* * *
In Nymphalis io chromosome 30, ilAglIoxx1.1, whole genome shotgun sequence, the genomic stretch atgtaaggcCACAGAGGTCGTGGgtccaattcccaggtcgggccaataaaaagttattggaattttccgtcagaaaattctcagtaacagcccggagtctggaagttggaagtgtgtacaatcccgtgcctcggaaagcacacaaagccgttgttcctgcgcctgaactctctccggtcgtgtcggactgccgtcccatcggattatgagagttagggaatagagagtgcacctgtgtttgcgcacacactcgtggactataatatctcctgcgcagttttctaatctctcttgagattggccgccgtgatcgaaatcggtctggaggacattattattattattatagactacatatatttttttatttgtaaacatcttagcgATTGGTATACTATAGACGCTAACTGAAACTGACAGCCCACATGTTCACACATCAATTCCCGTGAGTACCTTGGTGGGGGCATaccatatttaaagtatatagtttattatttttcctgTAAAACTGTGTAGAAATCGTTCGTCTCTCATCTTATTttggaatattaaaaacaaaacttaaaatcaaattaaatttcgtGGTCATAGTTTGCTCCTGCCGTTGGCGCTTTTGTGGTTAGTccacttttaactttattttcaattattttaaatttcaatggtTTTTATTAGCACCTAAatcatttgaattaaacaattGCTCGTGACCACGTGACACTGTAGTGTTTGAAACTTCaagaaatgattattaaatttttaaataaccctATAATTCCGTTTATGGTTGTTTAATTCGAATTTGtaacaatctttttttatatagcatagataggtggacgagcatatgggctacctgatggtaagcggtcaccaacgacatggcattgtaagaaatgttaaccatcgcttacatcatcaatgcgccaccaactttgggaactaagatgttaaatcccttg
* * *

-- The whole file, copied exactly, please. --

In Nymphalis io chromosome 30, ilAglIoxx1.1, whole genome shotgun sequence, the genomic stretch atgtaaggcCACAGAGGTCGTGGgtccaattcccaggtcgggccaataaaaagttattggaattttccgtcagaaaattctcagtaacagcccggagtctggaagttggaagtgtgtacaatcccgtgcctcggaaagcacacaaagccgttgttcctgcgcctgaactctctccggtcgtgtcggactgccgtcccatcggattatgagagttagggaatagagagtgcacctgtgtttgcgcacacactcgtggactataatatctcctgcgcagttttctaatctctcttgagattggccgccgtgatcgaaatcggtctggaggacattattattattattatagactacatatatttttttatttgtaaacatcttagcgATTGGTATACTATAGACGCTAACTGAAACTGACAGCCCACATGTTCACACATCAATTCCCGTGAGTACCTTGGTGGGGGCATaccatatttaaagtatatagtttattatttttcctgTAAAACTGTGTAGAAATCGTTCGTCTCTCATCTTATTttggaatattaaaaacaaaacttaaaatcaaattaaatttcgtGGTCATAGTTTGCTCCTGCCGTTGGCGCTTTTGTGGTTAGTccacttttaactttattttcaattattttaaatttcaatggtTTTTATTAGCACCTAAatcatttgaattaaacaattGCTCGTGACCACGTGACACTGTAGTGTTTGAAACTTCaagaaatgattattaaatttttaaataaccctATAATTCCGTTTATGGTTGTTTAATTCGAATTTGtaacaatctttttttatatagcatagataggtggacgagcatatgggctacctgatggtaagcggtcaccaacgacatggcattgtaagaaatgttaaccatcgcttacatcatcaatgcgccaccaactttgggaactaagatgttaaatcccttg